To refuse to obey these draconian, anti-life regulations would subject these pro-life organizations to crippling fines and penalties. This ordinance, and those like it being considered elsewhere in the country, would either cause these pro-life centers to shutdown or effectively shut down their pro-life message. These types of regulations clearly violate the First Amendment free speech rights of pro-life groups.

We represent a majority of the crisis pregnancy centers in New York City in challenging this pro-abortion law, Local Law 17.
The Second Circuit struck down two of the most troubling provisions compelling speech regarding abortion and abortion related services, including in their own advertisements promoting life, which contravene the very purpose of these pro-life centers’ existence. Today’s denial of review by the Supreme Court keeps the Second Circuit’s injunction against these provisions in place. It prevents the abortion industry from silencing pro-life speech – and in fact keeps them from converting pro-life speech into pro-abortion propaganda – allowing them to continue saving the lives of countless unborn babies.
The one provision of this law that the Second Circuit upheld merely “requires pregnancy services centers to disclose if they have a licensed medical provider on staff.” While the denial of review of this provision is disappointing, it pales in comparison to the outrageously unconstitutional provisions that have been successfully struck down.
The fact remains that pro-life speech is still protected speech in America, and try as they might, the abortion industry in its deadly quest for profits cannot use the coercive power of government to squeeze out the competition.
It’s ironic that the supposed proponents of “choice” fight so hard to make the choice for life nearly impossible for women in need to make.
Pro-life pregnancy centers will continue to provide women in need the care, comfort, and compassion they deserve, while saving the unborn – one life at a time.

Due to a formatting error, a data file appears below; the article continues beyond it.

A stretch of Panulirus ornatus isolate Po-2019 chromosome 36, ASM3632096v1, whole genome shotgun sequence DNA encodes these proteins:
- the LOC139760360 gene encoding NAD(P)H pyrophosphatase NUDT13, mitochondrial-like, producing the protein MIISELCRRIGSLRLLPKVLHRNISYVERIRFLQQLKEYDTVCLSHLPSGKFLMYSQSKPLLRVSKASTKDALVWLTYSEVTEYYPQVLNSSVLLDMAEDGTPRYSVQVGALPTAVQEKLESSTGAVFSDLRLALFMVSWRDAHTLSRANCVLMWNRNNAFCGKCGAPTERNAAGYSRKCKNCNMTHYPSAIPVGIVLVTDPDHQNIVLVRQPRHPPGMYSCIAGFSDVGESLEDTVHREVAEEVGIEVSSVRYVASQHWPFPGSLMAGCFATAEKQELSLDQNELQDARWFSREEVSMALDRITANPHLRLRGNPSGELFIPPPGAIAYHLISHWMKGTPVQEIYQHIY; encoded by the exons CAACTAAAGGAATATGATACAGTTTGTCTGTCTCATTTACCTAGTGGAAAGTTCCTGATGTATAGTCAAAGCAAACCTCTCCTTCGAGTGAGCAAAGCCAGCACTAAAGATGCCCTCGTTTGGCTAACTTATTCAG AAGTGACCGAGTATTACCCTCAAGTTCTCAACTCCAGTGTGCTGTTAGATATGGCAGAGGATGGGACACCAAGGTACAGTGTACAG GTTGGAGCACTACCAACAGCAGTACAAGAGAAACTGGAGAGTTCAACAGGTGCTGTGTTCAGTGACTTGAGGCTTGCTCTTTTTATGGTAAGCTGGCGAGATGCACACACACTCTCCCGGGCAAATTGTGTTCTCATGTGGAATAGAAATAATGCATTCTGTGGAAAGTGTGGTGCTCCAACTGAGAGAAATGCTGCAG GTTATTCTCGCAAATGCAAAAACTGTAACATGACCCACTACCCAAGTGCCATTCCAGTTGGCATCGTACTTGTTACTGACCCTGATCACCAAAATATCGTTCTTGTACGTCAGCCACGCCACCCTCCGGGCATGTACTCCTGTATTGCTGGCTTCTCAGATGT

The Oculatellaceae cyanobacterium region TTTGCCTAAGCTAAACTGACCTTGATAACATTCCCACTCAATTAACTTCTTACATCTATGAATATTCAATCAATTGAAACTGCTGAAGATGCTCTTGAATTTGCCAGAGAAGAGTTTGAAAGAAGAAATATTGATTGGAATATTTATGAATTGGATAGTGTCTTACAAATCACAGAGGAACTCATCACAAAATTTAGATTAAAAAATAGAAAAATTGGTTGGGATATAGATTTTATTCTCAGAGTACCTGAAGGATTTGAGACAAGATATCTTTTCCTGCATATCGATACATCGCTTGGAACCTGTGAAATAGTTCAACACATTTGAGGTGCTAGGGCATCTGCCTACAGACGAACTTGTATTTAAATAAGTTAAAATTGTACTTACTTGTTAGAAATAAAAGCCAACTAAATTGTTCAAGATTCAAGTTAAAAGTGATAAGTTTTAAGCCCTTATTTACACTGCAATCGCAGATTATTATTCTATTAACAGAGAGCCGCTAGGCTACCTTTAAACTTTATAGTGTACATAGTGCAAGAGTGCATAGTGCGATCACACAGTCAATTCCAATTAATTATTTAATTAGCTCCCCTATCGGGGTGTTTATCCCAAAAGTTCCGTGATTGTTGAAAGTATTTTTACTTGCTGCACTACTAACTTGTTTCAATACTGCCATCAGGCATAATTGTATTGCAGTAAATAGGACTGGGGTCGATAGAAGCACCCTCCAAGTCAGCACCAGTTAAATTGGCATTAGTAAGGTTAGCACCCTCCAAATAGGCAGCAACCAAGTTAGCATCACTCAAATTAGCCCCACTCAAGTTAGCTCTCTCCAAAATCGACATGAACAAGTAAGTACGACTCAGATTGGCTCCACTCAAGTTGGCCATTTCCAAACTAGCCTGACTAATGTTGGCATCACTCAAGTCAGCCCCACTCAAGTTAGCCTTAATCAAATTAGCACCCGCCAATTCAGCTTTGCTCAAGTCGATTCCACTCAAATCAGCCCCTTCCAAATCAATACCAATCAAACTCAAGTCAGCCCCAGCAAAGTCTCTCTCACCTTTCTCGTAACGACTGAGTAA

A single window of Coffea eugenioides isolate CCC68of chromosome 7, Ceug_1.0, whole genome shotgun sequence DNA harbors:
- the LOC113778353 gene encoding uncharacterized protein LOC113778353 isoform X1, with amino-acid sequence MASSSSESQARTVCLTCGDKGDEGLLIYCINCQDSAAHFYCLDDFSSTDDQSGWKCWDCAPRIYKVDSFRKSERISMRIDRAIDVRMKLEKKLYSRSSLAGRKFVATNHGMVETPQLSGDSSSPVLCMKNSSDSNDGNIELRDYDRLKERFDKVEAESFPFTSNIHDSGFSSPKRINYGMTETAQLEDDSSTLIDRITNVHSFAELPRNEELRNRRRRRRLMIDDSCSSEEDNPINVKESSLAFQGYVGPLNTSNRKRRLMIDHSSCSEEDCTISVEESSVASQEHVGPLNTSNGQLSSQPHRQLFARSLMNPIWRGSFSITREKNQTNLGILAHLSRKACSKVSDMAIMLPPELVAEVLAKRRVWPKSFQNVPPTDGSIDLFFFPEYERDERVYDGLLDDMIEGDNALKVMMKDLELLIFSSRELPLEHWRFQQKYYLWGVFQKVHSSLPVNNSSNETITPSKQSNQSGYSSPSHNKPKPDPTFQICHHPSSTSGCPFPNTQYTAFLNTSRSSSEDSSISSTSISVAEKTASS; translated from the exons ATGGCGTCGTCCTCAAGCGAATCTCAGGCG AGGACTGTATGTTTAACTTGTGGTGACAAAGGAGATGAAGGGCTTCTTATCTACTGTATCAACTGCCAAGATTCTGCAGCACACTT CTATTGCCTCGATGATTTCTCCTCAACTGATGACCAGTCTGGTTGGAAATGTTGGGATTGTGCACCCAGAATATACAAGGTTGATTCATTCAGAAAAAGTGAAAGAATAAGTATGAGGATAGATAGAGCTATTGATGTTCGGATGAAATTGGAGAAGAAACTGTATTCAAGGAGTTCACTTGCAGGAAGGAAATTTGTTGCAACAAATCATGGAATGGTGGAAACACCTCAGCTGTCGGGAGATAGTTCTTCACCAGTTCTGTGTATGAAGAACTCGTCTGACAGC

If You Attend Certain Schools, You Cannot Borrow This Textbook, Sorry!

A Message from the Executive Director
Tuesday, November 4, 2014
Dear Friends,

One of our favorite things to do is to win–particularly when winning strikes a blow against a historically prejudiced and entirely absurd law.

The case took place in New Mexico, a state which implemented a textbook lending program. The program is open to eligible students in both public and private schools, including students at religious schools.

Two parents of public school students sued the Board of Education, claiming that it was against the law to allow students at private schools to access these state educational benefits. They said that religious schools were illegally benefiting from government funding.

The idea that the government was improperly funding religion here is simply absurd.

The textbook program is absolutely secular. Its purpose is “to educate all children, regardless of where they attend school.” All of the instructional materials made available to both public and private schools are strictly non-religious and secular.

But the argument against government funds going to “sectarian” schools is an old one.

It goes back to the late 1800s, when “Blaine Amendments” were added to many State Constitutions because of anti-Catholic prejudice. These amendments stopped religious schools and immigration centers (at the time, Catholic ones) from receiving any government benefits, even for non-religious efforts.

To this day, these laws are still used to discriminate against people of faith—even school age children.

The courts agreed this was just absurd.

Last week the New Mexico Supreme Court ruled in our favor.

The Becket Fund has long fought against Blaine Amendments, so our New Mexico victory is one we hope will have lasting impact.

Government should not penalize parents and children for choosing to attend religious schools.

Fortunately, students in New Mexico will continue to have that equal footing.
Kristina Arriaga
Executive Director

P.S. Remember Samantha Jones, the eloquent teenager defending her right to say the Pledge of Allegiance? She, along with Becket Fund Deputy General Counsel Eric Rassbach, will attend a hearing on her case on November 19. A New Jersey state court will consider dismissing the American Humanist Association’s lawsuit to strike the words “under God” from the Pledge. I’ll keep you updated on the case.